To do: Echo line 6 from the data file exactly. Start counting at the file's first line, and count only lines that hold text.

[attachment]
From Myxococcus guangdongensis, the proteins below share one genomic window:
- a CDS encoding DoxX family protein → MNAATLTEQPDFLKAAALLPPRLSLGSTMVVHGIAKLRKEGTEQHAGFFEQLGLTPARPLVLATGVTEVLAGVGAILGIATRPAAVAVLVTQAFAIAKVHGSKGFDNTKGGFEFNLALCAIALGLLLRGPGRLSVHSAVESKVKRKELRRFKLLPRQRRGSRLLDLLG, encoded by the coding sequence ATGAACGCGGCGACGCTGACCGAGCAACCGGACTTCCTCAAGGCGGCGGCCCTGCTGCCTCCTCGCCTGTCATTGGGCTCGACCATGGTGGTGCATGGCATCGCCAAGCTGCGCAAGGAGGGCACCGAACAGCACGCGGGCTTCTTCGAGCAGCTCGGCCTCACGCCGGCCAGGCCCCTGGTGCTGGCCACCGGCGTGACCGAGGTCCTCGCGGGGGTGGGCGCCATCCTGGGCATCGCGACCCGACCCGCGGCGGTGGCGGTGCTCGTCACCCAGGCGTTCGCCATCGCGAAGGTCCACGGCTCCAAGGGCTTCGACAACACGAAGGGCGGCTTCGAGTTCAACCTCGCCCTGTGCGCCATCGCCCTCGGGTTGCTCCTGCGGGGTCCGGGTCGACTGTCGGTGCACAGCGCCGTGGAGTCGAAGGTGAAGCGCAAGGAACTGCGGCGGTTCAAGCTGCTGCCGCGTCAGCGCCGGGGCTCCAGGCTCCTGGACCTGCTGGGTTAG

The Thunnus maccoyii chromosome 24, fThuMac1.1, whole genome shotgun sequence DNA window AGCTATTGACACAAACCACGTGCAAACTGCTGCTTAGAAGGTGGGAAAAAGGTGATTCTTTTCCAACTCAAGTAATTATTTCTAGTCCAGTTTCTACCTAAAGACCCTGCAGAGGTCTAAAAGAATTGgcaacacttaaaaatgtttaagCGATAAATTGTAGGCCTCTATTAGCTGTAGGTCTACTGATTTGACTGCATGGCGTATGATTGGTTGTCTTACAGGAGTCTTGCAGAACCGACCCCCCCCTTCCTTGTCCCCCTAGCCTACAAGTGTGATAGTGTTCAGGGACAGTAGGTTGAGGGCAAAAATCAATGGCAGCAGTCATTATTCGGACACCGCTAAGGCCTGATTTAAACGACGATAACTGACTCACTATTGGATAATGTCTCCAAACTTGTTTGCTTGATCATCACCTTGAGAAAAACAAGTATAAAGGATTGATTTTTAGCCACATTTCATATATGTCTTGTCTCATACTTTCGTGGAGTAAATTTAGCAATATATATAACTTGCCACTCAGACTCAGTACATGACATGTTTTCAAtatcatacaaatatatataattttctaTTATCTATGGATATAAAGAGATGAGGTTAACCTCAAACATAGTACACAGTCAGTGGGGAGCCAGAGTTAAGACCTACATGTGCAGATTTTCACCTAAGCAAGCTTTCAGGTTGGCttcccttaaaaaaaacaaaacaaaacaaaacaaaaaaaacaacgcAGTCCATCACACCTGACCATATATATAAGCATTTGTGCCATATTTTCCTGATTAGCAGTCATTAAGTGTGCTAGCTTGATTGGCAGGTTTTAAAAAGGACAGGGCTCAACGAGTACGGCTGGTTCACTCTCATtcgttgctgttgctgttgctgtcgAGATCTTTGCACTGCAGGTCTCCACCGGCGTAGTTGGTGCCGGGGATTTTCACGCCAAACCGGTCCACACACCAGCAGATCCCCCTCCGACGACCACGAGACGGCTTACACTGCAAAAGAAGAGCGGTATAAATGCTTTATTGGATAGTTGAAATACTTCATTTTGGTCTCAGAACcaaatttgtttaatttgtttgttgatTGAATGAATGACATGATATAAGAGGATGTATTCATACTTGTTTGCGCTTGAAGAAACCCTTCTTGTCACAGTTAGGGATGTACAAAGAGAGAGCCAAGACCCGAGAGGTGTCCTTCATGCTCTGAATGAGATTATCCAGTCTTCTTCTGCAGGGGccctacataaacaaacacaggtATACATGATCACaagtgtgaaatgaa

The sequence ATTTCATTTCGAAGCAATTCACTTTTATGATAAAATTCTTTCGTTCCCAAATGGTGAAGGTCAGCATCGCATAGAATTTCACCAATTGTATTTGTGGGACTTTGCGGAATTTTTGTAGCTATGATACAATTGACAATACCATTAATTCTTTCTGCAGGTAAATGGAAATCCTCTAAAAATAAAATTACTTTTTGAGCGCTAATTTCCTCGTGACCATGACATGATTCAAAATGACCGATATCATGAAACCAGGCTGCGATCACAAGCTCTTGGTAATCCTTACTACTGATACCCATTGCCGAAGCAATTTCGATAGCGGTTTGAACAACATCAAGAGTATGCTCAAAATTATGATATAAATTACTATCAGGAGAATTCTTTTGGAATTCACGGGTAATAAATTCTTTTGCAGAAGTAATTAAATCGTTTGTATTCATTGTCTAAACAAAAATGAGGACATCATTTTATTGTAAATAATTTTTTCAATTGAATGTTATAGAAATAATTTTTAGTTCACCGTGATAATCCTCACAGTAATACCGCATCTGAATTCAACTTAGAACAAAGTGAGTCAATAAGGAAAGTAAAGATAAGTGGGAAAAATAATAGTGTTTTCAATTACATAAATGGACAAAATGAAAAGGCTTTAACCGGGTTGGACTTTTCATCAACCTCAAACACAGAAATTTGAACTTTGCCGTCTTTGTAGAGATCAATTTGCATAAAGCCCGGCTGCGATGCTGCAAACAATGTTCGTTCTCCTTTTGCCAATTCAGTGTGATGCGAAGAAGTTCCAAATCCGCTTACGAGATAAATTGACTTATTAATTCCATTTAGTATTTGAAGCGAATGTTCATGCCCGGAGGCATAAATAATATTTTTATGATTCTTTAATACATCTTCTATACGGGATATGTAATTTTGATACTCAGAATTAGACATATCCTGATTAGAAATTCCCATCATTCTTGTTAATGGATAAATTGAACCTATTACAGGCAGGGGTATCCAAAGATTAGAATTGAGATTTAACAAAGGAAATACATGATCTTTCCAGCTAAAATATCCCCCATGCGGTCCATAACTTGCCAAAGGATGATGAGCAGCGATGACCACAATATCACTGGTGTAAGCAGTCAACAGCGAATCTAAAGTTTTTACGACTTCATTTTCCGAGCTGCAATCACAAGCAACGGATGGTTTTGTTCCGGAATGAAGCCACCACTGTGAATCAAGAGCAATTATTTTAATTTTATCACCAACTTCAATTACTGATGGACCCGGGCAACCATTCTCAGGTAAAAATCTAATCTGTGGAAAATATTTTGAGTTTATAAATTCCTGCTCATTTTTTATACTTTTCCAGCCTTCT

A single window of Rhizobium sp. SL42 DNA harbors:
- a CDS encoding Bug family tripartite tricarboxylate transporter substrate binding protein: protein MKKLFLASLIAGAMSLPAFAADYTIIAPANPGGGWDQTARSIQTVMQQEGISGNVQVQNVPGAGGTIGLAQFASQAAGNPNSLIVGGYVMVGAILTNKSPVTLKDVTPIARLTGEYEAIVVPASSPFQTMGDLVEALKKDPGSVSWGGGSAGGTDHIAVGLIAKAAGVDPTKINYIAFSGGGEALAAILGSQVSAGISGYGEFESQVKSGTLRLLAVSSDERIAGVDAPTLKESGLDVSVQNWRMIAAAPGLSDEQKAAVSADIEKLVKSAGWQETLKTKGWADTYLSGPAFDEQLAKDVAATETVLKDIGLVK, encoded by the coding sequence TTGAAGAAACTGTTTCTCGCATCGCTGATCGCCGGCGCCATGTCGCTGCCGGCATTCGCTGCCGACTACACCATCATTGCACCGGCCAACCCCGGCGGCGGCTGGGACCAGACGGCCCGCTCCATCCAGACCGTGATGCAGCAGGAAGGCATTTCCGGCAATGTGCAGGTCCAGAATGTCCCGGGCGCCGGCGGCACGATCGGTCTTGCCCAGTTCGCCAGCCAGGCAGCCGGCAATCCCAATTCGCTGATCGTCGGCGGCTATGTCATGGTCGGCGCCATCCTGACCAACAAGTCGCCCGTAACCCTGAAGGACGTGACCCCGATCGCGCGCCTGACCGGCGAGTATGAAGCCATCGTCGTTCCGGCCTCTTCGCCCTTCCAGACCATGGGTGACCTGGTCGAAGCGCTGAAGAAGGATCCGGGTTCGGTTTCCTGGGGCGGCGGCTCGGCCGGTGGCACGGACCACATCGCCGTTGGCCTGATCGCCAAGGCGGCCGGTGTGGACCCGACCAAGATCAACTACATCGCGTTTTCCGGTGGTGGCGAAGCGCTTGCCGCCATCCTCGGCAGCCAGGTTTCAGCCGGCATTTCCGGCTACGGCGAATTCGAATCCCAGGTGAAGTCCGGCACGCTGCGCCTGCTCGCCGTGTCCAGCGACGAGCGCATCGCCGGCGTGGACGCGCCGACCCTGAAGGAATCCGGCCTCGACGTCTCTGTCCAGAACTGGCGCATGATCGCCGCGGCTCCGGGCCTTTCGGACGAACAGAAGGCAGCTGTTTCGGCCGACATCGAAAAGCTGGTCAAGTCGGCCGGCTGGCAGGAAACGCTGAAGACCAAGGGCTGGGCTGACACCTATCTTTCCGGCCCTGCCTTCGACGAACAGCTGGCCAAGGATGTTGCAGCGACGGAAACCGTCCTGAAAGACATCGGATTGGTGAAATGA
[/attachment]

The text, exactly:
- a CDS encoding Bug family tripartite tricarboxylate transporter substrate binding protein: protein MKKLFLASLIAGAMSLPAFAADYTIIAPANPGGGWDQTARSIQTVMQQEGISGNVQVQNVPGAGGTIGLAQFASQAAGNPNSLIVGGYVMVGAILTNKSPVTLKDVTPIARLTGEYEAIVVPASSPFQTMGDLVEALKKDPGSVSWGGGSAGGTDHIAVGLIAKAAGVDPTKINYIAFSGGGEALAAILGSQVSAGISGYGEFESQVKSGTLRLLAVSSDERIAGVDAPTLKESGLDVSVQNWRMIAAAPGLSDEQKAAVSADIEKLVKSAGWQETLKTKGWADTYLSGPAFDEQLAKDVAATETVLKDIGLVK, encoded by the coding sequence TTGAAGAAACTGTTTCTCGCATCGCTGATCGCCGGCGCCATGTCGCTGCCGGCATTCGCTGCCGACTACACCATCATTGCACCGGCCAACCCCGGCGGCGGCTGGGACCAGACGGCCCGCTCCATCCAGACCGTGATGCAGCAGGAAGGCATTTCCGGCAATGTGCAGGTCCAGAATGTCCCGGGCGCCGGCGGCACGATCGGTCTTGCCCAGTTCGCCAGCCAGGCAGCCGGCAATCCCAATTCGCTGATCGTCGGCGGCTATGTCATGGTCGGCGCCATCCTGACCAACAAGTCGCCCGTAACCCTGAAGGACGTGACCCCGATCGCGCGCCTGACCGGCGAGTATGAAGCCATCGTCGTTCCGGCCTCTTCGCCCTTCCAGACCATGGGTGACCTGGTCGAAGCGCTGAAGAAGGATCCGGGTTCGGTTTCCTGGGGCGGCGGCTCGGCCGGTGGCACGGACCACATCGCCGTTGGCCTGATCGCCAAGGCGGCCGGTGTGGACCCGACCAAGATCAACTACATCGCGTTTTCCGGTGGTGGCGAAGCGCTTGCCGCCATCCTCGGCAGCCAGGTTTCAGCCGGCATTTCCGGCTACGGCGAATTCGAATCCCAGGTGAAGTCCGGCACGCTGCGCCTGCTCGCCGTGTCCAGCGACGAGCGCATCGCCGGCGTGGACGCGCCGACCCTGAAGGAATCCGGCCTCGACGTCTCTGTCCAGAACTGGCGCATGATCGCCGCGGCTCCGGGCCTTTCGGACGAACAGAAGGCAGCTGTTTCGGCCGACATCGAAAAGCTGGTCAAGTCGGCCGGCTGGCAGGAAACGCTGAAGACCAAGGGCTGGGCTGACACCTATCTTTCCGGCCCTGCCTTCGACGAACAGCTGGCCAAGGATGTTGCAGCGACGGAAACCGTCCTGAAAGACATCGGATTGGTGAAATGA